“It’s a sad stat but it’s an important one, in only four of Canada’s 13 provinces and territories is it required to take a Canadian history class to graduate from high school,” Moore said. “We need to make sure all of our institutions are sharing Canadian history so we can build and grow and share from each other.”
A spokesman for the Public Interest Advocacy Centre (PIAC) said the group is looking forward to seeing details on the government’s plans for telecom access, affordability and privacy. “A lot of the commitments in the statement of intent are positive,” said Geoffrey White, the centre’s counsel, “but the devil is in the details.”
For example, the policy doesn’t explicitly say that the target date for getting 98 per cent of Canadians access to 5 Mbps Internet is 2017. (The Canadian Radio-television and Telecommunications Commission — the CRTC — set a target date of the end of 2015 for giving most Canadians access to that speed. Later that target was changed to the end of this year.)
He also noted that the government’s policy still means two per cent of Canadians won’t have access to broadband.
As for promises to deal with privacy, PIAC worries that will mainly focus on e-commerce and not on issues of organizations handling location tracking data and information for behavioral marketing.
In an article for the Toronto Star, University of Ottawa Internet law professor Michael Geist wrote the policy puts to rest allegations the Harper government doesn’t care about digital issues. On the other hand, he complained the policy “lacks a big picture goal or target that might have made the whole greater than the sum of its parts.”
It could have included a national digital library to revolutionize access in schools and communities, he wrote, addressed fears of widespread surveillance of individuals, ordered the structural separation of Internet providers or a plan to join forces with the private sector to bring affordable access and computing equipment into every home in Canada.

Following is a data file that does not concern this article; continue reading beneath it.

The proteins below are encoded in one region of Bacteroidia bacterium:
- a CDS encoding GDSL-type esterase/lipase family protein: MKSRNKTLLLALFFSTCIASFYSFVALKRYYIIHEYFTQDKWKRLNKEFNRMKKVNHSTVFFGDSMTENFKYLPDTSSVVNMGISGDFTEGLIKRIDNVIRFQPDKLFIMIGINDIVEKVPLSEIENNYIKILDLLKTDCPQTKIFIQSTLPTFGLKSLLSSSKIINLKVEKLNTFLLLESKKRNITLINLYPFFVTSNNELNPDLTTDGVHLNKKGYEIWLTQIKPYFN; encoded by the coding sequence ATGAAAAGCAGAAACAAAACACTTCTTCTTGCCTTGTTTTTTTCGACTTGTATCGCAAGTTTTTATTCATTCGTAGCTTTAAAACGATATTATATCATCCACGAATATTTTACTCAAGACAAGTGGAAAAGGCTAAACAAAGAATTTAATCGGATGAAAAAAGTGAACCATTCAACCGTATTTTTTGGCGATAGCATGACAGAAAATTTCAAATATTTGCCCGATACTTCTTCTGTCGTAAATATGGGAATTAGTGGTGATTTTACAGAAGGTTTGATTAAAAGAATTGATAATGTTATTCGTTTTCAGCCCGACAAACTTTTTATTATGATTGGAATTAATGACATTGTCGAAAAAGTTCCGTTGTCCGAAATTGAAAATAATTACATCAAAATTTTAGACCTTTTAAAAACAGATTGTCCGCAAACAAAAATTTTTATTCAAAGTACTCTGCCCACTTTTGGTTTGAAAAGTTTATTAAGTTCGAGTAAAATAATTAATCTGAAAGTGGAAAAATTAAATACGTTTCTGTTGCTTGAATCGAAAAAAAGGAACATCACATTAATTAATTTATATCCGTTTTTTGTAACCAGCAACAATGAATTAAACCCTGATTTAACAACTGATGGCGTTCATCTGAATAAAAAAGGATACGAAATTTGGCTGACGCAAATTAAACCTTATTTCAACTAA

Bill Hutichson, chairman of I-Canada, an arm of the Canadian Advanced Technology Alliance (CATA) that encourages municipalities to become intelligent cities, said the policy has “some good initial steps to make Canada competitive.” But, he added, “we’re still not moving as fast as some leading nations.”
While it’s good Ottawa wants to ensure rural areas get broadband of 5 Mpbs, urban Canadian homes have access to an average of 50 Mbps. Meanwhile leading nations have carriers offering 1 Gbps.
It is true that urban download speeds have been increasing in the past two years, he said, but they’re growing faster in many other countries. Failure to set an urban speed target is “almost as if they’re too afraid to tackle the cities because the big guys (carriers) are there.”
He also is disappointed Ottawa’s policy doesn’t include a fund for helping municipalities become intelligent cities, as the government in Britain has done.